The Consumerist Church of Fitness Classes


Great piece over at The Atlantic that’s a must-read for sociologists of religion, yoga/fitness teachers, church leaders, and folks interested in how spirituality, capitalism, and embodiment work together. THIS SHIZ IS FO REAL. And it’s only going to become increasingly relevant in the future — note here that 23% of Americans now consider themselves religiously unaffiliated.

So where are those folks turning for a source of community, inspiration, and something approaching spiritual meaning? Yup, you guessed it: Gyms. CrossFit. SoulCycle. Yoga studios. Like whoa.


We used to laughingly call my Sunday morning class at Oakland’s Flying Studios “yoga church” — because in a lot of ways, it was. We chanted in gratitude to life and loss and destruction and rebirth, sweat the bejesus out of ourselves, wrung out the fear and tension, cracked our literal and figurative hearts open in deep backbends, and closed it all out with OMs, a song to the divinity in every moment, born anew, again and again. The same faces gathered every Sunday for years, celebrating, grieving, walking the path together.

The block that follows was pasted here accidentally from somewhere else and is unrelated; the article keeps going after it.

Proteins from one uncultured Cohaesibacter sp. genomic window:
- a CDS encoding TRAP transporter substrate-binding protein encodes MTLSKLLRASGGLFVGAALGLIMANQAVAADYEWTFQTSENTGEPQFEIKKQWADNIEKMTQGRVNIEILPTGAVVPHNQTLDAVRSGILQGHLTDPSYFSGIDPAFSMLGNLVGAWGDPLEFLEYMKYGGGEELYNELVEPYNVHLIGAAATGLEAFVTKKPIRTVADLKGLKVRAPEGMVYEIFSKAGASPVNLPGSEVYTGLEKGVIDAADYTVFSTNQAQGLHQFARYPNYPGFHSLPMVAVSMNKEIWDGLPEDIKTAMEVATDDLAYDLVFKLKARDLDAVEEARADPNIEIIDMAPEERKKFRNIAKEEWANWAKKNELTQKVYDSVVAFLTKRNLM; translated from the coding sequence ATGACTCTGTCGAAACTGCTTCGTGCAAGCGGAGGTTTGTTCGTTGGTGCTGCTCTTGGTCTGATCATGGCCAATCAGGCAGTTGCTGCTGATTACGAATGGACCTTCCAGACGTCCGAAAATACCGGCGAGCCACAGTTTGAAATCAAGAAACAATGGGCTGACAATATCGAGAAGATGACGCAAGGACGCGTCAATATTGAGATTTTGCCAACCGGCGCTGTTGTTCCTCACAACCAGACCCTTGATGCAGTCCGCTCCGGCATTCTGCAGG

Many of those folks didn’t necessarily feel welcome in the churches of their youth. They were told they loved the wrong people, were born broken and stained, irredeemable, had to repent of the things that made them feel most human and alive. I was grateful we could create a living community together based in love, not law.


I treasured being a preacher's kid and have so much gratitude for the way that progressive upbringing graced my life. But if the organized church as we know it is going to survive, and even maybe flourish, it needs to stop being the face of hate and fear and start being the refuge where folks can walk in the door and unroll their metaphorical mats and ground their bare feet and feel allowed to be and live and love and move and sing and thrive, exactly as they are. (Yoga teachers, that’s on us, too.)


Anyway. Enough preaching. Read the article. It portends the future. 





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